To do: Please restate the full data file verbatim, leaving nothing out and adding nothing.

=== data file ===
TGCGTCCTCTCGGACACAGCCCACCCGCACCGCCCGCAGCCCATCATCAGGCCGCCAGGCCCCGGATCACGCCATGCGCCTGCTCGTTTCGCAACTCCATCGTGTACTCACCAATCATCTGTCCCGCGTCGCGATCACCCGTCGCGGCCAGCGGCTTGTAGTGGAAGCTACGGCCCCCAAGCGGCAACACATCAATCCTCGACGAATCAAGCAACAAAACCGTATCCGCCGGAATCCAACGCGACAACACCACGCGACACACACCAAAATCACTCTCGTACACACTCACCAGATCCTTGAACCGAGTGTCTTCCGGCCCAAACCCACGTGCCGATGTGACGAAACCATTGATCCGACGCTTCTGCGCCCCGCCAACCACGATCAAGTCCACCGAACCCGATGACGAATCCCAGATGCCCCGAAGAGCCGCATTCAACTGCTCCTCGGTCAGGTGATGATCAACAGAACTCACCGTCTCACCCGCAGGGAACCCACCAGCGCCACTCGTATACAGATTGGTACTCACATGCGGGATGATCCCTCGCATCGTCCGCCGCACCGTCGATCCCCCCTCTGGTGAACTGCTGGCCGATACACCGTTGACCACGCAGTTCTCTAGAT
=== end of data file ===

TGCGTCCTCTCGGACACAGCCCACCCGCACCGCCCGCAGCCCATCATCAGGCCGCCAGGCCCCGGATCACGCCATGCGCCTGCTCGTTTCGCAACTCCATCGTGTACTCACCAATCATCTGTCCCGCGTCGCGATCACCCGTCGCGGCCAGCGGCTTGTAGTGGAAGCTACGGCCCCCAAGCGGCAACACATCAATCCTCGACGAATCAAGCAACAAAACCGTATCCGCCGGAATCCAACGCGACAACACCACGCGACACACACCAAAATCACTCTCGTACACACTCACCAGATCCTTGAACCGAGTGTCTTCCGGCCCAAACCCACGTGCCGATGTGACGAAACCATTGATCCGACGCTTCTGCGCCCCGCCAACCACGATCAAGTCCACCGAACCCGATGACGAATCCCAGATGCCCCGAAGAGCCGCATTCAACTGCTCCTCGGTCAGGTGATGATCAACAGAACTCACCGTCTCACCCGCAGGGAACCCACCAGCGCCACTCGTATACAGATTGGTACTCACATGCGGGATGATCCCTCGCATCGTCCGCCGCACCGTCGATCCCCCCTCTGGTGAACTGCTGGCCGATACACCGTTGACCACGCAGTTCTCTAGAT